American Action Fund for Blind Children and Adults
Future Reflections
       Winter 2019      EARLY CHILDHOOD

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Helping Your Blind Child Develop Good Listening Skills

by Lesley Potgieter

Reprinted with permission from

Lesley PotgieterFrom the Editor: People often assume that blind children automatically have superior listening skills. However, like any other skill, the ability to listen attentively improves with practice. In this article Lesley Potgieter suggests games and activities that can help children learn effective listening. Lesley Potgieter is a teacher and parent who lives in the UK. You can visit her website at

Listening refers to a child's ability to attend to and distinguish environmental and speech sounds from one another. It is crucial for a child, especially a blind child, to develop good listening skills in order to cope with the academic demands of school and to learn adequate literacy skills.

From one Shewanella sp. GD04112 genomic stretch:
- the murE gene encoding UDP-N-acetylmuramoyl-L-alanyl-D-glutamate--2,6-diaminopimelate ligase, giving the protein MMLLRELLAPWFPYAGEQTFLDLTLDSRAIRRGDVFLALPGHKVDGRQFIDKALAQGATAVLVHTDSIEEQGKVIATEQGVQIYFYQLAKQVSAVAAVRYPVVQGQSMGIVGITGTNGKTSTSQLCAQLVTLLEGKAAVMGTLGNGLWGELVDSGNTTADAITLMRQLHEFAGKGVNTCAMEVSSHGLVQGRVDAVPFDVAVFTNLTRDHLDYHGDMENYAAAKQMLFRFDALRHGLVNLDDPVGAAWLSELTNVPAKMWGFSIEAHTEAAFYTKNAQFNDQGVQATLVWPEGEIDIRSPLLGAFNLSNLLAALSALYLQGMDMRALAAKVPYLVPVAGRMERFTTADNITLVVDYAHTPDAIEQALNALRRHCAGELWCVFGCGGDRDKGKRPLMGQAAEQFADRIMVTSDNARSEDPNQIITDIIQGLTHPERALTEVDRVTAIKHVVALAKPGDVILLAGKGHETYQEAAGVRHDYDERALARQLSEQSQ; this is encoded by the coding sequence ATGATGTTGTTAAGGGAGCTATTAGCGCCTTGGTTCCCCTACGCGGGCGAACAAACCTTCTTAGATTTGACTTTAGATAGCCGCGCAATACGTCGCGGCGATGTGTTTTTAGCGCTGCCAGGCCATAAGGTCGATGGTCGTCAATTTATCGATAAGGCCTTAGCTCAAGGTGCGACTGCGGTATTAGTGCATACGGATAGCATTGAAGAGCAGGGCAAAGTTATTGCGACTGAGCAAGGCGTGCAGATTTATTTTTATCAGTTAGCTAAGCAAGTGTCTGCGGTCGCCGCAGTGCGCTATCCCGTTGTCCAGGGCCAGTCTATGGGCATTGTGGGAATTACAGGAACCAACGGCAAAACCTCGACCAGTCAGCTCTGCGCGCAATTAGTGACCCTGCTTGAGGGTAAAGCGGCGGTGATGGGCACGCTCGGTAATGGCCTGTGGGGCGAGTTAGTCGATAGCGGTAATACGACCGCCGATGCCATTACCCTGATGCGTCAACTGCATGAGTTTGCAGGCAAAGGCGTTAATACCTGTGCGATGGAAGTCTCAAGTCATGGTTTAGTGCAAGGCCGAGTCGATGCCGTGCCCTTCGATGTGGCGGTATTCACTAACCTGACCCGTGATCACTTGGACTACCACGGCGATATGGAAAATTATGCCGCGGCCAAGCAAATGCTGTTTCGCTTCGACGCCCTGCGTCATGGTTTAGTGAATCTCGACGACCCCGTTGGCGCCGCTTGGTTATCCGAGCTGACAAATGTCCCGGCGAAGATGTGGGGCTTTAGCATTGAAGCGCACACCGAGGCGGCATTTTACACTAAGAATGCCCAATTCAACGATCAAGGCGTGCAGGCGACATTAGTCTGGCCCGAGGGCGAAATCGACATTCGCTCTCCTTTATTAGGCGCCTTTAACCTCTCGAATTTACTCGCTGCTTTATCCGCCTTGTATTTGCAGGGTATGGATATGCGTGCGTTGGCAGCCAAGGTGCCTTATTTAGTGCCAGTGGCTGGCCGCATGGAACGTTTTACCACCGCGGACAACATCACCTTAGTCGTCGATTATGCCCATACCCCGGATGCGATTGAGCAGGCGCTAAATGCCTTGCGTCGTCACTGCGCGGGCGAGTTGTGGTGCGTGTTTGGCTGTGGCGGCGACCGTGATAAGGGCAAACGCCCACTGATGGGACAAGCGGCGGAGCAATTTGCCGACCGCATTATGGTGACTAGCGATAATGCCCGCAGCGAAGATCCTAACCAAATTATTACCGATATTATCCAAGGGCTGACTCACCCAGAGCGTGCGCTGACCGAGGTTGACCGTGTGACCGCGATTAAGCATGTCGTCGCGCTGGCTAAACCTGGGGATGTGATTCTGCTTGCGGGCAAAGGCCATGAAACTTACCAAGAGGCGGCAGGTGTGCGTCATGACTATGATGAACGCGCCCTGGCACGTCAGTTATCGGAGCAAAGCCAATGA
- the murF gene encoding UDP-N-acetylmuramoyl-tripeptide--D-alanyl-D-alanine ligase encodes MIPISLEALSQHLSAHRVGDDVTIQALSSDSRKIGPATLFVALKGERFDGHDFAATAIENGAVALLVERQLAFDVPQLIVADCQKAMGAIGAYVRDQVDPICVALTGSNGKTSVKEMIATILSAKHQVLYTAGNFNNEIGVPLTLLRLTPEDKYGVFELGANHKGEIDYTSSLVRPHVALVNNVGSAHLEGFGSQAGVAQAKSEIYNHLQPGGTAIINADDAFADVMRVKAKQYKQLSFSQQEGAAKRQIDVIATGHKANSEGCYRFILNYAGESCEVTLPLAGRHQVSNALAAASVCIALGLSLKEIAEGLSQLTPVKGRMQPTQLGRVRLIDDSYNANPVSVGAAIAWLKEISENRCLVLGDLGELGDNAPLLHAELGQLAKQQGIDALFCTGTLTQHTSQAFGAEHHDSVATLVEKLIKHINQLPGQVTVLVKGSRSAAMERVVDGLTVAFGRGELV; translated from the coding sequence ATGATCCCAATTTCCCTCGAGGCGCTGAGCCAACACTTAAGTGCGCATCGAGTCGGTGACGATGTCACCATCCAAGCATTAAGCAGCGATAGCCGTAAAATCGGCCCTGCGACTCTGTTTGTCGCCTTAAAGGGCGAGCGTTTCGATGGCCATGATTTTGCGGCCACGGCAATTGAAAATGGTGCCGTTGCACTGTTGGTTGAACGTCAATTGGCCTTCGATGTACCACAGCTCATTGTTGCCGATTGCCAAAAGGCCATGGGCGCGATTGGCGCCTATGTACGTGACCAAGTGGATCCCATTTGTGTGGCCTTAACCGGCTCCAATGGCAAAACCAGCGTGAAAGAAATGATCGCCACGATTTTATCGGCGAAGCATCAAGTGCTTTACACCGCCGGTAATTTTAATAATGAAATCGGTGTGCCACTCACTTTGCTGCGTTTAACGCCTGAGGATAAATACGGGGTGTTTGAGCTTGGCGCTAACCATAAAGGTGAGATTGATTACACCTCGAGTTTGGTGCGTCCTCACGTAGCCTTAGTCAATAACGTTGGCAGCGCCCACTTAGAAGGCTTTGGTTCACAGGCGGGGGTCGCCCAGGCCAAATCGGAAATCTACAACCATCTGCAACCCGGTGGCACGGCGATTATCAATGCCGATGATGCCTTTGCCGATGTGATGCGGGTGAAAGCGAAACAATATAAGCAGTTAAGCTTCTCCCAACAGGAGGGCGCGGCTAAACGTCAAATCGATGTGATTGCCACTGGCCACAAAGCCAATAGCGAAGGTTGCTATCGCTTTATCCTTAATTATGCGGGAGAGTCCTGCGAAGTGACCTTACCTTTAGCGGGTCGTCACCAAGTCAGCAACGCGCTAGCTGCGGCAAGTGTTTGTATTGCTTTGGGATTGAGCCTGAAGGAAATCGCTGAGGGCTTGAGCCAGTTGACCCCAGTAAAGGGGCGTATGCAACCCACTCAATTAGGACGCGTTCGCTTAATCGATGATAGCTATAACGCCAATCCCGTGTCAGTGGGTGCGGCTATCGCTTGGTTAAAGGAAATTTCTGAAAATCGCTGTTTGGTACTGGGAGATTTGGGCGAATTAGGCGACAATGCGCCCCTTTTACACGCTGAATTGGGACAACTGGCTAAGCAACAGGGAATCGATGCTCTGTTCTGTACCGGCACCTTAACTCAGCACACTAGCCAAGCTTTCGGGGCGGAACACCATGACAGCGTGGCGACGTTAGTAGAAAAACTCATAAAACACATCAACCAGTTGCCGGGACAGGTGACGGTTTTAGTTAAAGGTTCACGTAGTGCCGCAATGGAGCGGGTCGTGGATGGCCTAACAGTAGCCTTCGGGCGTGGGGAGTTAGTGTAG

A child's listening skills include determining the direction from which a sound comes, recalling or memorizing auditory information, recognizing intonation of voice, and awareness of rhythmic patterns. These skills provide the basis for the development of expressive language and are important in the acquisition of early literacy.

Listening involves many different aspects:

Developing Listening Skills at Home

There are many activities and games you can play with your child to develop the skills, concepts, and abilities necessary to meet the auditory requirements of listening activities:

Good Listening Strategies


1. See "A Visit to Audiology,"
2. For more information, see Gillet, Pamela. (1993) Auditory Processes. Academic Therapy Publications.

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